“Hosanna!
    Blessed is the one who comes in the name of the Lord!
    Blessed is the coming kingdom of our ancestor David!
    Hosanna in the highest heaven!” (9, 10)

And I’m sure that the crowd expected a rousing speech once Jesus arrived at the temple to claim his messiahship. But in one of the great anti-climaxes in the bible, Jesus simply goes to the temple and “and when he had looked around at everything, as it was already late, he went out to Bethany with the twelve.” (11)

The real question here is, what does the cryptic phrase, “he had looked around at everything” really mean? Did Jesus suddenly realize that the shouts of Hosanna still ringing in his ears would be transformed into shouts of execration in a mere five days? Did he realize just how entrenched the religious authorities were and that his message would be drowned out and he would be crucified? What was Jesus thinking? What did Mark know about Jesus’ thoughts that he isn’t telling us? Or is Mark as disappointed and puzzled as the rest of us when Jesus simply decamps back to Bethany without uttering a word?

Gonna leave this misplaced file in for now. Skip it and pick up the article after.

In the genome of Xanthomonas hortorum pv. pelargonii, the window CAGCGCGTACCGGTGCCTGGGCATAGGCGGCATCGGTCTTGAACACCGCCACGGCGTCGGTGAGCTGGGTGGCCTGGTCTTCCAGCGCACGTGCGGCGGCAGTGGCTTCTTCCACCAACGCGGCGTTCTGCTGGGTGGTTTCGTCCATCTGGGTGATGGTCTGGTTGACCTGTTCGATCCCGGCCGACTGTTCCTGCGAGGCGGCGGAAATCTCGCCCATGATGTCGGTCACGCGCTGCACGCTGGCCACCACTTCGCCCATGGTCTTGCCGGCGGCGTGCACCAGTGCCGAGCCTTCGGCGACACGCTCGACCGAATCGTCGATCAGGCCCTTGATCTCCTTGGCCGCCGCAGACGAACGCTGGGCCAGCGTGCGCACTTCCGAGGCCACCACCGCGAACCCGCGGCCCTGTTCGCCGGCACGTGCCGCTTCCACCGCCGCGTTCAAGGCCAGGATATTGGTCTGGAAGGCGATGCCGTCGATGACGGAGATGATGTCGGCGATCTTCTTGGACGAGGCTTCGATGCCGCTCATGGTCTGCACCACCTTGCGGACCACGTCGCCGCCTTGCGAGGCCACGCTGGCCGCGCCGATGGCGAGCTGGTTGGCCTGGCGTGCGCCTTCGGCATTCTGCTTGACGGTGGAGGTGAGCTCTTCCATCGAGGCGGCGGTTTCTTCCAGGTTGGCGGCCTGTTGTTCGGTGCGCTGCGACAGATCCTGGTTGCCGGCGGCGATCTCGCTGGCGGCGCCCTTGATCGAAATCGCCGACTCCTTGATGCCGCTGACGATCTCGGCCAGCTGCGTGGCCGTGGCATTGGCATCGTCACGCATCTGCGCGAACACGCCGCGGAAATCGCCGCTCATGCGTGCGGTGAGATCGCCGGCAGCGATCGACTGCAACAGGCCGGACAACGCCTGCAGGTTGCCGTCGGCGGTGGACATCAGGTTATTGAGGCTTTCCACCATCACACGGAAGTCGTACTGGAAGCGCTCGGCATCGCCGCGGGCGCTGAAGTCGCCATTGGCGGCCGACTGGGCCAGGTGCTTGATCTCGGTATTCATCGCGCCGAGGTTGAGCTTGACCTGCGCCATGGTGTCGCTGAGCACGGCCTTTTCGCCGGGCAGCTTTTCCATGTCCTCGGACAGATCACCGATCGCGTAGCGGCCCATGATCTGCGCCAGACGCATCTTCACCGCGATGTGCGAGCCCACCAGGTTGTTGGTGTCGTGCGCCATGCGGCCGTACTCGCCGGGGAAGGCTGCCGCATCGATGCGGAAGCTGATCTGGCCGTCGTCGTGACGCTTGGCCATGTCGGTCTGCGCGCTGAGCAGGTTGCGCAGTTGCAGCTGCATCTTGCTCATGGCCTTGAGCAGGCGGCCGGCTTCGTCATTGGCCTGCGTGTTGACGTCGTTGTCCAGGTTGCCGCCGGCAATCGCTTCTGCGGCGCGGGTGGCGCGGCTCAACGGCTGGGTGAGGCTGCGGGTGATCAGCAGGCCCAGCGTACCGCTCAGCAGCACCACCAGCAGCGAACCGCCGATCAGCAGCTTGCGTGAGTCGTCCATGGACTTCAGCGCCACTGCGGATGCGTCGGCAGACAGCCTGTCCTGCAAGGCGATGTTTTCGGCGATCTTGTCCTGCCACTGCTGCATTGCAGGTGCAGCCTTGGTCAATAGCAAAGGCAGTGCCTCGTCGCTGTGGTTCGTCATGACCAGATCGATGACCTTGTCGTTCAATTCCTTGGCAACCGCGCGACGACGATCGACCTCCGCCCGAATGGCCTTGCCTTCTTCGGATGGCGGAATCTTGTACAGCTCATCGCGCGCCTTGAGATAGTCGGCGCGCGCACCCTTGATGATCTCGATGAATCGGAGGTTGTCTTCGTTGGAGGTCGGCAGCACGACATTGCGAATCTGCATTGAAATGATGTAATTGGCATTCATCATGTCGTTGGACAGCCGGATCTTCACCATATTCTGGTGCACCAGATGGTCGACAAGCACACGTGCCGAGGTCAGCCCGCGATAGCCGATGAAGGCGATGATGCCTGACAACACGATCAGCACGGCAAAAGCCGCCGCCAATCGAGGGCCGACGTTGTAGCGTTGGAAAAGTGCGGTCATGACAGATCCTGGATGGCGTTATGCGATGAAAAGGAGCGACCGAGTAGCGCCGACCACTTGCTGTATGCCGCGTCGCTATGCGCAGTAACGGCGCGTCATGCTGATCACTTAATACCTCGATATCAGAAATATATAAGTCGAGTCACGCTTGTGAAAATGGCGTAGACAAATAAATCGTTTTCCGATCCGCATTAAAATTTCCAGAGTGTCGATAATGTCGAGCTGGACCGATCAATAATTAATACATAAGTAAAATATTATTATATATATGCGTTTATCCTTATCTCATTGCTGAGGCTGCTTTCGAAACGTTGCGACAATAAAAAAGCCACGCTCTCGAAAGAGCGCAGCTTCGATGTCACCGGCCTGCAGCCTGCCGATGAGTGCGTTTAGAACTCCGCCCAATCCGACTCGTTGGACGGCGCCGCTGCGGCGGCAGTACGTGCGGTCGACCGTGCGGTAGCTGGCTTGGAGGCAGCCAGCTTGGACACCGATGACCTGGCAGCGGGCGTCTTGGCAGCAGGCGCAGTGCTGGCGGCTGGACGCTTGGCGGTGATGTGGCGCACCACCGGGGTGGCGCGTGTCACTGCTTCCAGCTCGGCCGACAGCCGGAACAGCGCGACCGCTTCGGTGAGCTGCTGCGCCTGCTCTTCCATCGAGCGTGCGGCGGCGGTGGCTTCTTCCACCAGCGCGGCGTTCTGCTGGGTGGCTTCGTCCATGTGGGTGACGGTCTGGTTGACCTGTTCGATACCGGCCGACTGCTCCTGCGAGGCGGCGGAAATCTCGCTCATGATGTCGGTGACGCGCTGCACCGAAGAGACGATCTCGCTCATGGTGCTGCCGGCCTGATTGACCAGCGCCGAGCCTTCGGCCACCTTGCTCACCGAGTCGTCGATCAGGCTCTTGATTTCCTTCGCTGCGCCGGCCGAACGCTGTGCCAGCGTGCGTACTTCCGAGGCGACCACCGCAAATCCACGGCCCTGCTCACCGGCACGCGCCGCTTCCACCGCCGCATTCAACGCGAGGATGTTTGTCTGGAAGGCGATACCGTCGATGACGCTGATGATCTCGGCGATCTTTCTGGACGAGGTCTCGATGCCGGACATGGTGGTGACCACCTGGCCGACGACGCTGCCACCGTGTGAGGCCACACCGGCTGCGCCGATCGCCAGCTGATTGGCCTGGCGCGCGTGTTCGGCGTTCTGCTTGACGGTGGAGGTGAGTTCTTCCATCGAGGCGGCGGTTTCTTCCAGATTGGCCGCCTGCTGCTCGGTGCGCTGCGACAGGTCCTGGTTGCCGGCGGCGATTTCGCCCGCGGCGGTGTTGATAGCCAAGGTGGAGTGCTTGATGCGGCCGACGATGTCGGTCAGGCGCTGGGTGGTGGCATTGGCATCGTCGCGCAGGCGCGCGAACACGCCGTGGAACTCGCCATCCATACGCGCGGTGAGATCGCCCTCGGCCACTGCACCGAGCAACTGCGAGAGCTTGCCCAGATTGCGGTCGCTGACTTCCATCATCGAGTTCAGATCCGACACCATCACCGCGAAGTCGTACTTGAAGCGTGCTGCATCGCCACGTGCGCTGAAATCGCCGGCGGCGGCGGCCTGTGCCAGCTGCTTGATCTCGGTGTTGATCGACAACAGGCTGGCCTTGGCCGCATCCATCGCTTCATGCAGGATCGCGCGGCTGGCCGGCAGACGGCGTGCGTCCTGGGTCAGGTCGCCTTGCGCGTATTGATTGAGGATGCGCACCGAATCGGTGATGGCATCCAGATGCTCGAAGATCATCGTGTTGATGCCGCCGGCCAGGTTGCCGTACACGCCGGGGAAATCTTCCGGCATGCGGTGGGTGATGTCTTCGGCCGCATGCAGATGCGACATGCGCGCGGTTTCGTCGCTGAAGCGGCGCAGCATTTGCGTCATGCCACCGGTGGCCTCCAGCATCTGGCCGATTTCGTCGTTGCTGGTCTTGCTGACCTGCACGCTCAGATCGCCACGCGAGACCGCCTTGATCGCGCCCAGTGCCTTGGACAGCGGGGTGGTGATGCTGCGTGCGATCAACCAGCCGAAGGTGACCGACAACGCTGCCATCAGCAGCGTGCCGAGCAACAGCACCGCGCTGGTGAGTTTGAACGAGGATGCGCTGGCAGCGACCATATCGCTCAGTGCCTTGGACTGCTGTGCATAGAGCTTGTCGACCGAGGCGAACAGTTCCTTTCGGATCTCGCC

Psalm 65:1–9; Numbers 5; Mark 10:46–52

Psalm 65:1–9: We’ve observed many times that speech and singing are the central element of the Psalms, many of which end with the psalmist singing praises to God. This psalm of praise catches our attention because it asserts, “To You silence is praise, God, in Zion,/ and to You a vow will be paid.” (2). In short, I can praise God without speaking of singing, which is what I feel I am doing here at my keyboard almost every morning. Reading and reflection are themselves praise.